The essay includes many allusions to other works in literature, history, politics, religion, and philosophy in order to demonstrate to the reader that she was qualified to write the work in an age when women were not allowed a college education. The work reflects her life, for she was very active in politics when women were still expected to devote themselves entirely to their family. Fuller identified with the Polish-Lithuanian nationalist Emilia Plater, a woman who raised a regiment against the Russians.[6]

Criticism and legacyEdit

Margaret Fuller, from the frontispiece to an 1855 edition of Woman in the Nineteenth Century

An 1860 essay collection, Historical Pictures Retouched, by Caroline Healey Dall, called Fuller's Woman in the Nineteenth Century "doubtless the most brilliant, complete, and scholarly statement ever made on the subject".[7] The typically harsh literary critic Edgar Allan Poe wrote of the work as "a book which few women in the country could have written, and no woman in the country would have published, with the exception of Miss Fuller", noting its "independence" and "unmitigated radicalism".[8] Henry David Thoreau thought highly of the book, suggesting that its strength came in part from Fuller's conversational ability. As he called it, it was "rich extempore writing, talking with pen in hand".[9] In the Evening Post, William Cullen Bryant noted "the thoughts it puts forth are so important that we ought to rejoice to know it read by every man and woman in America" despite some "pretty strong" language.[5]

The influential editor Rufus Wilmot Griswold, believing Fuller went against his notion of feminine modesty, referred to Woman in the Nineteenth Century as "an eloquent expression of her discontent at having been created female".[10] American author Nathaniel Hawthorne, previously a supporter of Fuller, was critical of her after Woman of the Nineteenth Century was published. The same was true of his wife, Sophia Hawthorne, who had attended some of her "Conversations" in Boston. Of Woman in the Nineteenth Century, she wrote:

The impression it left was disagreeable. I did not like the tone of it—& did not agree with her at all about the change in woman's outward circumstances... Neither do I believe in such a character of man as she gives. It is altogether too ignoble... I think Margaret speaks of many things that should not be spoken of.[11]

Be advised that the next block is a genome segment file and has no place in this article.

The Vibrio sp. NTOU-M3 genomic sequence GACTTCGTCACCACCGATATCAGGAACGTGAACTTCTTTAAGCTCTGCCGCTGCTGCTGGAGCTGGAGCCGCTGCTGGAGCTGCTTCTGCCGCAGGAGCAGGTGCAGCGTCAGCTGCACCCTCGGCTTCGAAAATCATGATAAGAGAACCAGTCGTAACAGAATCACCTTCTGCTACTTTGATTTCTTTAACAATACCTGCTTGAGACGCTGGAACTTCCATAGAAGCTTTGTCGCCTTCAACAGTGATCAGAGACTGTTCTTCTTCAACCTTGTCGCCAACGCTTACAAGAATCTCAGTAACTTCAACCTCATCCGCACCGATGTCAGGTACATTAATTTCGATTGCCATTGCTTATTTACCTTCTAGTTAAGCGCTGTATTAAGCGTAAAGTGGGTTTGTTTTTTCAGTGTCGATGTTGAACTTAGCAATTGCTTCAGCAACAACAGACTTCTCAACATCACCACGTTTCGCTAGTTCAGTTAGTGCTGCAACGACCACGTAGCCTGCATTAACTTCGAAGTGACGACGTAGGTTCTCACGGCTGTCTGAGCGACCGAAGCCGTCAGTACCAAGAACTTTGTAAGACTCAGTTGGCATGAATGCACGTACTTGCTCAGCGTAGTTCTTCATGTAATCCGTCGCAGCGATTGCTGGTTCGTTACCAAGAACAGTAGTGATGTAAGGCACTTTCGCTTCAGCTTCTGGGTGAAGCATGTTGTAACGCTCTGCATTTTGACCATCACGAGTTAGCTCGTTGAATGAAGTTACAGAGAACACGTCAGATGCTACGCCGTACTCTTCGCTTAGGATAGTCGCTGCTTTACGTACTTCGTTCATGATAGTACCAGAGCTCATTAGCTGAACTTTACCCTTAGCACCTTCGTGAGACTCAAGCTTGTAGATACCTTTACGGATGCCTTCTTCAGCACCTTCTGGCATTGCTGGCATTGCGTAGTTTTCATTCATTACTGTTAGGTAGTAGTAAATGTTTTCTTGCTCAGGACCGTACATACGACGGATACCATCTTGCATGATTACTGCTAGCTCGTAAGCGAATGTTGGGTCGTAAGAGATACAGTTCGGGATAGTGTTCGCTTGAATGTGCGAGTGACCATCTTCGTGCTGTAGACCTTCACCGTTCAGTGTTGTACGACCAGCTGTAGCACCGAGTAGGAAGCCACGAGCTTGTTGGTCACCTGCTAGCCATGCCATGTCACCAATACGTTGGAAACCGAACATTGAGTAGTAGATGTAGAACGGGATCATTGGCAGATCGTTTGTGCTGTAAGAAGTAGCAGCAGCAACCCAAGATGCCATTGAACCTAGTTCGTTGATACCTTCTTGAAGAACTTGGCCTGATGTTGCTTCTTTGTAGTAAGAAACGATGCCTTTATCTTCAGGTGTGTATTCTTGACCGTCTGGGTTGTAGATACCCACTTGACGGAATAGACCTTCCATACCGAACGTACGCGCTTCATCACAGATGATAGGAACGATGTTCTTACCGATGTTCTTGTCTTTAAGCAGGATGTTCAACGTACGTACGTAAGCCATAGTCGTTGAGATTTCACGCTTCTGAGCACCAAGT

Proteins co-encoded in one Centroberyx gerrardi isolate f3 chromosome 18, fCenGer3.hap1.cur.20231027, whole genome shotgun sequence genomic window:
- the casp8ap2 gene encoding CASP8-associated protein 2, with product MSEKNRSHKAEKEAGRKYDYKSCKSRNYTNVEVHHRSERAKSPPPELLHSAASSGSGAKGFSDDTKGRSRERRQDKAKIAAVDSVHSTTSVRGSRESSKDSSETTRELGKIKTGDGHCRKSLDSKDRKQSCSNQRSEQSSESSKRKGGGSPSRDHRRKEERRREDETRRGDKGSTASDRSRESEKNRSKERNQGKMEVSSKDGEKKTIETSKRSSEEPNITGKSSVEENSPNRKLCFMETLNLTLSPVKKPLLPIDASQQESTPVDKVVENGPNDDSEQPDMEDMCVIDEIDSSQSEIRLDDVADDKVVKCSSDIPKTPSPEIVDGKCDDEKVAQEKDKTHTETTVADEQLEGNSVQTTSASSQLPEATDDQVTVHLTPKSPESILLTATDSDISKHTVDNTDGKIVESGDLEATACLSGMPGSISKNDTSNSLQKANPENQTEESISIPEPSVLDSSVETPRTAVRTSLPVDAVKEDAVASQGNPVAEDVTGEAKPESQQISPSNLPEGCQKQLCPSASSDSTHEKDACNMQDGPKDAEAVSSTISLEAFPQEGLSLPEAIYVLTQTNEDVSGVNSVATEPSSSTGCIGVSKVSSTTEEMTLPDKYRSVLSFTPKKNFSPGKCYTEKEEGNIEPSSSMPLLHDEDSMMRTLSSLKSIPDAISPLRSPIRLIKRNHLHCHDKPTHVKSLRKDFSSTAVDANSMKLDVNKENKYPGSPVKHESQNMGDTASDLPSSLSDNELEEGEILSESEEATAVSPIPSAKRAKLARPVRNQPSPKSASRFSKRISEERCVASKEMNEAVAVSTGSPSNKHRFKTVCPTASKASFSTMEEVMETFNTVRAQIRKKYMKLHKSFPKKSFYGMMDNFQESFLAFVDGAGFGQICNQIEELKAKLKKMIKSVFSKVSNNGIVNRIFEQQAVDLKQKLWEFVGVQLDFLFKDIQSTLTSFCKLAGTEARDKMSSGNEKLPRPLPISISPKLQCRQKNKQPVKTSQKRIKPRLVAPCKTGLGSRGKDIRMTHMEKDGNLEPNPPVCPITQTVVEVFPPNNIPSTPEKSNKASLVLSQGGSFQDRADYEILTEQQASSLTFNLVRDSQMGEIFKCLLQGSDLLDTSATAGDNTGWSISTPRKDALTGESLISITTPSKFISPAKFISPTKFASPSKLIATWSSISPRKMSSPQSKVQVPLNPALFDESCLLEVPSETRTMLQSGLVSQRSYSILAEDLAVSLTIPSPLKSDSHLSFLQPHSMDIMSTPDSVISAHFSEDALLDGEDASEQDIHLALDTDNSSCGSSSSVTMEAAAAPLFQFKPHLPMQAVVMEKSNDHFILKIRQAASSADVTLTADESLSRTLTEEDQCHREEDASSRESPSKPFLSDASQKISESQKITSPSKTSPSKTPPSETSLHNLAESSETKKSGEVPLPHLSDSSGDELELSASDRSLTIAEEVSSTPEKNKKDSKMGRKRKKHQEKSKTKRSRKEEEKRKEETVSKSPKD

Woman in the Nineteenth Century, which has become one of the major documents in American feminism,[12] is considered the first of its kind in the United States.[3] Scholars have suggested Woman in the Nineteenth Century was the first major women's rights work since Mary Wollstonecraft's A Vindication of the Rights of Woman (1792),[13] beginning with a comparison between the two women made by George Eliot in her 1855 essay "Margaret Fuller and Mary Wollstonecraft".[14] Even so, Fuller's work is considered mainly literary today because oratory was more valued in the politics of her time. Oratory relied strictly on masculine conventions and women's writing was generally sentimental literature. Sandra M. Gustafson writes in her article, "Choosing a Medium: Margaret Fuller and the Forms of Sentiment", that Fuller's greatest achievement with "The Great Lawsuit" and Woman in the Nineteenth Century is the assertion of the feminine through a female form, sentimentalism, rather than through a masculine form as some female orators used.


  1. ^ a b Risjord, Norman K. Representative Americans: The Romantics. Lanham, MD: Rowman & Littlefield, 2001: 114. ISBN 0-7425-2083-8
  2. ^ Von Mehren, Joan. Minerva and the Muse: A Life of Margaret Fuller. Amherst: University of Massachusetts Press, 1994: 192. ISBN 1-55849-015-9
  3. ^ a b c Slater, Abby. In Search of Margaret Fuller. New York: Delacorte Press, 1978: 89. ISBN 0-440-03944-4
  4. ^ Dickenson, Donna. Margaret Fuller: Writing a Woman's Life. New York: St. Martin's Press, 1993: 129. ISBN 0-312-09145-1
  5. ^ a b Risjord, Norman K. Representative Americans: The Romantics. Lanham, MD: Rowman & Littlefield, 2001: 115. ISBN 0-7425-2083-8
  6. ^ Dickenson, Donna. Margaret Fuller: Writing a Woman's Life. New York: St. Martin's Press, 1993: 187. ISBN 0-312-09145-1
  7. ^ Gura, Philip F. American Transcendentalism: A History. New York: Hill and Wang, 2007: 284–285. ISBN 0-8090-3477-8
  8. ^ Von Mehren, Joan. Minerva and the Muse: A Life of Margaret Fuller. Amherst: University of Massachusetts Press, 1994: 225. ISBN 1-55849-015-9
  9. ^ Dickenson, Donna. Margaret Fuller: Writing a Woman's Life. New York: St. Martin's Press, 1993: 41. ISBN 0-312-09145-1
  10. ^ Bayless, Joy. Rufus Wilmot Griswold: Poe's Literary Executor. Nashville: Vanderbilt University Press, 1943: 121.
  11. ^ Miller, Edwin Haviland. Salem Is My Dwelling Place: A Life of Nathaniel Hawthorne. Iowa City: University of Iowa Press, 1991: 235. ISBN 0-87745-332-2
  12. ^ Von Mehren, Joan. Minerva and the Muse: A Life of Margaret Fuller. Amherst: University of Massachusetts Press, 1994: 166. ISBN 1-55849-015-9
  13. ^ Slater, Abby. In Search of Margaret Fuller. New York: Delacorte Press, 1978: 89–90. ISBN 0-440-03944-4
  14. ^ Dickenson, Donna. Margaret Fuller: Writing a Woman's Life. New York: St. Martin's Press, 1993: 46. ISBN 0-312-09145-1

External linksEdit

Further readingEdit

Primary works

Secondary works

  • Baym, Nina, ed. (2008). The Norton Anthology of American Literature. Shorter seventh edition. Volume 1. New York: W.W. Norton & Company. pp. 736–747. ISBN 978-0-393-93056-6.
  • Fuller, Margaret (1843). "The Great Lawsuit. Man versus Men. Woman versus Women.'". The Essential Margaret Fuller. New Jersey: Rutgers University Press, 1992. ISBN 0-8135-1778-8.
  • Gustafson, Sandra M. (March 1995). "Choosing a Medium: Margaret Fuller and the Forms of Sentiment". American Quarterly. 47 (1): 34–65. doi:10.2307/2713324.
  • Myerson, Joel, ed. (2000). Transcendentalism: A Reader. New York: Oxford University Press. pp. 383–427. ISBN 0-19-512212-7.